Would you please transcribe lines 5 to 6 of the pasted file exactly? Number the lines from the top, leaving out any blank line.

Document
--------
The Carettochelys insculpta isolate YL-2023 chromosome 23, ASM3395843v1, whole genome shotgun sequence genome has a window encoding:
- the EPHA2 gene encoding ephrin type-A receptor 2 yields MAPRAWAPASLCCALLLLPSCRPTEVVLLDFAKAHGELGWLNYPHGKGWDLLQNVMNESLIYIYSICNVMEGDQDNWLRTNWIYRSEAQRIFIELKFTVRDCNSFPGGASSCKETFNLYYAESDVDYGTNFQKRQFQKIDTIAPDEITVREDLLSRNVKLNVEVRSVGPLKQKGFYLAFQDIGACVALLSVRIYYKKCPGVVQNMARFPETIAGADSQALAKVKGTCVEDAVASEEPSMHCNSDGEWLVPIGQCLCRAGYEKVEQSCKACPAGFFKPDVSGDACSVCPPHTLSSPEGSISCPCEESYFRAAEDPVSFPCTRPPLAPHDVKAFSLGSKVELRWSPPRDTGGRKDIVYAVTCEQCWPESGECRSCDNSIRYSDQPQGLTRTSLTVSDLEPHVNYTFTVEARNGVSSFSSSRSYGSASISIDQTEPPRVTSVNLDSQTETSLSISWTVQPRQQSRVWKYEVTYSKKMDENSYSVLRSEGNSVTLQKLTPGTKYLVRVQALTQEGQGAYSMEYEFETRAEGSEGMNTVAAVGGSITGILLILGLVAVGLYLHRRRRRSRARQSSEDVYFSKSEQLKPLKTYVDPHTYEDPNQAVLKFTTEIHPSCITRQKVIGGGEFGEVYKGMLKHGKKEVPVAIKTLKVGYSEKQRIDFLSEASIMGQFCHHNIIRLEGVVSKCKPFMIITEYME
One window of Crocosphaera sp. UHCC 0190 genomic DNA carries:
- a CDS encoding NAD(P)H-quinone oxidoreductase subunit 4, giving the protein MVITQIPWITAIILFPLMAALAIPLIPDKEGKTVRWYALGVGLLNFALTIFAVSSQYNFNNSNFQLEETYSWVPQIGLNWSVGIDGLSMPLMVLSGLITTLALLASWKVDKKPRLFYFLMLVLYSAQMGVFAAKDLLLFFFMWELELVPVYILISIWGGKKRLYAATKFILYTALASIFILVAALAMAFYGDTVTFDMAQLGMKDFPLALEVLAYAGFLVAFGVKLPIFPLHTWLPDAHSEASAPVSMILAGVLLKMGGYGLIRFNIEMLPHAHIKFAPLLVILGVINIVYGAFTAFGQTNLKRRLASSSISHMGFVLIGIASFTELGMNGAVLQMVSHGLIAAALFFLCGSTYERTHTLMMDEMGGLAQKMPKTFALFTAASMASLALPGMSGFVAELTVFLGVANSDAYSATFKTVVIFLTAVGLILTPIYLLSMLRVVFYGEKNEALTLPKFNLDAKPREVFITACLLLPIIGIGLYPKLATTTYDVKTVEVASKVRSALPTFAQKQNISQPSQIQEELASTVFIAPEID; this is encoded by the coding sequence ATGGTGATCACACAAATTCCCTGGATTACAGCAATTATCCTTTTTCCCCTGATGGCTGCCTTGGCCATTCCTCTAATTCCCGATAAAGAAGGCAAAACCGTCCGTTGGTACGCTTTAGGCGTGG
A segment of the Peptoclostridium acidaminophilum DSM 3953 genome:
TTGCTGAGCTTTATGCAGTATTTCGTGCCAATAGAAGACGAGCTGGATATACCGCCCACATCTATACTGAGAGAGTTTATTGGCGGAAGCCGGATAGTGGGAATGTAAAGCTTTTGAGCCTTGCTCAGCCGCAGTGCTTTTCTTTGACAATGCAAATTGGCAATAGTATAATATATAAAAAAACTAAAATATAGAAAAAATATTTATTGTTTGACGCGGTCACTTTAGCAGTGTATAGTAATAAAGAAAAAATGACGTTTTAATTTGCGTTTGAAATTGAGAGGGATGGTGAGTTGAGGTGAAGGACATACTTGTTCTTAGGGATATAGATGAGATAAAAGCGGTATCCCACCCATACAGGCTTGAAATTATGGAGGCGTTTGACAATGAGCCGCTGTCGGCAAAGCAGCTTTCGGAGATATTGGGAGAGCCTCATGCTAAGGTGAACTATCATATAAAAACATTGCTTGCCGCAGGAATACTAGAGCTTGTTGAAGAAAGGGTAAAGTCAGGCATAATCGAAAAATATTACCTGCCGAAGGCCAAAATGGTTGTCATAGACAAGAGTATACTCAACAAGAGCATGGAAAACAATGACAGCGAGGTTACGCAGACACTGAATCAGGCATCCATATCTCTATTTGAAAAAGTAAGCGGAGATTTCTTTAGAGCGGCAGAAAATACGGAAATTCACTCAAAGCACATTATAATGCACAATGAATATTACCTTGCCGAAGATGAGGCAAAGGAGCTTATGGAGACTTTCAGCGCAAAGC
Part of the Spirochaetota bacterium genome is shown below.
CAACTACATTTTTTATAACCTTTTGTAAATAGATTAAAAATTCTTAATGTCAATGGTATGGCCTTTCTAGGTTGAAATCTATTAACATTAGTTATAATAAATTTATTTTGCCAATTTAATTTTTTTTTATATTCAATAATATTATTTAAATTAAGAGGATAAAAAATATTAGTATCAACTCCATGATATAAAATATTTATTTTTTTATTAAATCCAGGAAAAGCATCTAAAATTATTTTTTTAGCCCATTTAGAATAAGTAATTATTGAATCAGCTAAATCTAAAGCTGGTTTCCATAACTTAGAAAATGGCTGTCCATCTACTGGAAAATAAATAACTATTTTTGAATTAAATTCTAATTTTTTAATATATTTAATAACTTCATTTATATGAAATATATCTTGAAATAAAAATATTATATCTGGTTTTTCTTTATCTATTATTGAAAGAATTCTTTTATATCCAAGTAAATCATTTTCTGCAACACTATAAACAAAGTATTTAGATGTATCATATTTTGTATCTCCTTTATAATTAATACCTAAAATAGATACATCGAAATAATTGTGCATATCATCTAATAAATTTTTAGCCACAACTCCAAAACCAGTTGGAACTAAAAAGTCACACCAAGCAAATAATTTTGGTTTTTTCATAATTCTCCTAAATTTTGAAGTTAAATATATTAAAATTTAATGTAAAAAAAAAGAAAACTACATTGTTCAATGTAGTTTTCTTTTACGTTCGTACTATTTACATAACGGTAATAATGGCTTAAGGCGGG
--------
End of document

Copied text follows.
A segment of the Peptoclostridium acidaminophilum DSM 3953 genome:
TTGCTGAGCTTTATGCAGTATTTCGTGCCAATAGAAGACGAGCTGGATATACCGCCCACATCTATACTGAGAGAGTTTATTGGCGGAAGCCGGATAGTGGGAATGTAAAGCTTTTGAGCCTTGCTCAGCCGCAGTGCTTTTCTTTGACAATGCAAATTGGCAATAGTATAATATATAAAAAAACTAAAATATAGAAAAAATATTTATTGTTTGACGCGGTCACTTTAGCAGTGTATAGTAATAAAGAAAAAATGACGTTTTAATTTGCGTTTGAAATTGAGAGGGATGGTGAGTTGAGGTGAAGGACATACTTGTTCTTAGGGATATAGATGAGATAAAAGCGGTATCCCACCCATACAGGCTTGAAATTATGGAGGCGTTTGACAATGAGCCGCTGTCGGCAAAGCAGCTTTCGGAGATATTGGGAGAGCCTCATGCTAAGGTGAACTATCATATAAAAACATTGCTTGCCGCAGGAATACTAGAGCTTGTTGAAGAAAGGGTAAAGTCAGGCATAATCGAAAAATATTACCTGCCGAAGGCCAAAATGGTTGTCATAGACAAGAGTATACTCAACAAGAGCATGGAAAACAATGACAGCGAGGTTACGCAGACACTGAATCAGGCATCCATATCTCTATTTGAAAAAGTAAGCGGAGATTTCTTTAGAGCGGCAGAAAATACGGAAATTCACTCAAAGCACATTATAATGCACAATGAATATTACCTTGCCGAAGATGAGGCAAAGGAGCTTATGGAGACTTTCAGCGCAAAGC